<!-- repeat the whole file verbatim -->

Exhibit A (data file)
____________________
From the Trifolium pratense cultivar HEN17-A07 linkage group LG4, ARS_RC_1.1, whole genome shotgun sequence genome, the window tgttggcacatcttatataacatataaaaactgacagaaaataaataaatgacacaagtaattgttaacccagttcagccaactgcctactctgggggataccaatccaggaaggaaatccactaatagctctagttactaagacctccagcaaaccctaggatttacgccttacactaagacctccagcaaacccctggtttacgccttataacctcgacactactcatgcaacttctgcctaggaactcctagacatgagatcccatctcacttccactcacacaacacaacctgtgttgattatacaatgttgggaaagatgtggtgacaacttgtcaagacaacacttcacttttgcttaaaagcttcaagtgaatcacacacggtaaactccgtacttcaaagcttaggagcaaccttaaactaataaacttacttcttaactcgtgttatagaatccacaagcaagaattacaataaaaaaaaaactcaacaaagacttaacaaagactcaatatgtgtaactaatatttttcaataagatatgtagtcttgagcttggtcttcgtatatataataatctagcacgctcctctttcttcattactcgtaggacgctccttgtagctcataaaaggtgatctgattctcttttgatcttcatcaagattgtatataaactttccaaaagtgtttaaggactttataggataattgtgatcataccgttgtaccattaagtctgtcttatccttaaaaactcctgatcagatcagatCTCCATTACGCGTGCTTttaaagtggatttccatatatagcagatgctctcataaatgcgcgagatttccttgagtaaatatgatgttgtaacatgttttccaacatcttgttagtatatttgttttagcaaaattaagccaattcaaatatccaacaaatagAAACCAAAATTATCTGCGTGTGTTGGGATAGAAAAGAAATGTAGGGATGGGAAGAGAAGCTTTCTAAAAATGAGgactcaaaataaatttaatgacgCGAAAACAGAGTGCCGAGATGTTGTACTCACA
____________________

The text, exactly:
From the Trifolium pratense cultivar HEN17-A07 linkage group LG4, ARS_RC_1.1, whole genome shotgun sequence genome, the window tgttggcacatcttatataacatataaaaactgacagaaaataaataaatgacacaagtaattgttaacccagttcagccaactgcctactctgggggataccaatccaggaaggaaatccactaatagctctagttactaagacctccagcaaaccctaggatttacgccttacactaagacctccagcaaacccctggtttacgccttataacctcgacactactcatgcaacttctgcctaggaactcctagacatgagatcccatctcacttccactcacacaacacaacctgtgttgattatacaatgttgggaaagatgtggtgacaacttgtcaagacaacacttcacttttgcttaaaagcttcaagtgaatcacacacggtaaactccgtacttcaaagcttaggagcaaccttaaactaataaacttacttcttaactcgtgttatagaatccacaagcaagaattacaataaaaaaaaaactcaacaaagacttaacaaagactcaatatgtgtaactaatatttttcaataagatatgtagtcttgagcttggtcttcgtatatataataatctagcacgctcctctttcttcattactcgtaggacgctccttgtagctcataaaaggtgatctgattctcttttgatcttcatcaagattgtatataaactttccaaaagtgtttaaggactttataggataattgtgatcataccgttgtaccattaagtctgtcttatccttaaaaactcctgatcagatcagatCTCCATTACGCGTGCTTttaaagtggatttccatatatagcagatgctctcataaatgcgcgagatttccttgagtaaatatgatgttgtaacatgttttccaacatcttgttagtatatttgttttagcaaaattaagccaattcaaatatccaacaaatagAAACCAAAATTATCTGCGTGTGTTGGGATAGAAAAGAAATGTAGGGATGGGAAGAGAAGCTTTCTAAAAATGAGgactcaaaataaatttaatgacgCGAAAACAGAGTGCCGAGATGTTGTACTCACA